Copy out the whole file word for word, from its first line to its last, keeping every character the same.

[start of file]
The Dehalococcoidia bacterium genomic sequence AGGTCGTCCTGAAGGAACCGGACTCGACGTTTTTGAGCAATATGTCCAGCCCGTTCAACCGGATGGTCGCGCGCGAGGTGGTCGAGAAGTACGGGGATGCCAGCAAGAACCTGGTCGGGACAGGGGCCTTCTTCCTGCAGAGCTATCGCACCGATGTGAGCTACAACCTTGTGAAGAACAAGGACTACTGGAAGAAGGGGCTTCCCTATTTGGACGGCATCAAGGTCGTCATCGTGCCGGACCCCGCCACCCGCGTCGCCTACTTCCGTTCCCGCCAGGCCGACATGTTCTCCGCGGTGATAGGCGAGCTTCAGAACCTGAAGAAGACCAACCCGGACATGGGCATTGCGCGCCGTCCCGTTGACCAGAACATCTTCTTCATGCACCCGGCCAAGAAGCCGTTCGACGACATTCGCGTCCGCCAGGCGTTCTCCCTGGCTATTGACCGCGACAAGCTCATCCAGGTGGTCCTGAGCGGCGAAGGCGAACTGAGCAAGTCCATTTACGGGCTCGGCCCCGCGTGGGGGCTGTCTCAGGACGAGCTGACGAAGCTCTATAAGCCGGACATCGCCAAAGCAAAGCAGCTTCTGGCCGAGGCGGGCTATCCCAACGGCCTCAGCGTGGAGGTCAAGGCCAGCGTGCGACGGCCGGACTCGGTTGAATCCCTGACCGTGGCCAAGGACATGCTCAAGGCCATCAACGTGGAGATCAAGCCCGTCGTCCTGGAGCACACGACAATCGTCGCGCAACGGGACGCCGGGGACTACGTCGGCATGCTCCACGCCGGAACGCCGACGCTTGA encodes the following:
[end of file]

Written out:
The Dehalococcoidia bacterium genomic sequence AGGTCGTCCTGAAGGAACCGGACTCGACGTTTTTGAGCAATATGTCCAGCCCGTTCAACCGGATGGTCGCGCGCGAGGTGGTCGAGAAGTACGGGGATGCCAGCAAGAACCTGGTCGGGACAGGGGCCTTCTTCCTGCAGAGCTATCGCACCGATGTGAGCTACAACCTTGTGAAGAACAAGGACTACTGGAAGAAGGGGCTTCCCTATTTGGACGGCATCAAGGTCGTCATCGTGCCGGACCCCGCCACCCGCGTCGCCTACTTCCGTTCCCGCCAGGCCGACATGTTCTCCGCGGTGATAGGCGAGCTTCAGAACCTGAAGAAGACCAACCCGGACATGGGCATTGCGCGCCGTCCCGTTGACCAGAACATCTTCTTCATGCACCCGGCCAAGAAGCCGTTCGACGACATTCGCGTCCGCCAGGCGTTCTCCCTGGCTATTGACCGCGACAAGCTCATCCAGGTGGTCCTGAGCGGCGAAGGCGAACTGAGCAAGTCCATTTACGGGCTCGGCCCCGCGTGGGGGCTGTCTCAGGACGAGCTGACGAAGCTCTATAAGCCGGACATCGCCAAAGCAAAGCAGCTTCTGGCCGAGGCGGGCTATCCCAACGGCCTCAGCGTGGAGGTCAAGGCCAGCGTGCGACGGCCGGACTCGGTTGAATCCCTGACCGTGGCCAAGGACATGCTCAAGGCCATCAACGTGGAGATCAAGCCCGTCGTCCTGGAGCACACGACAATCGTCGCGCAACGGGACGCCGGGGACTACGTCGGCATGCTCCACGCCGGAACGCCGACGCTTGA encodes the following: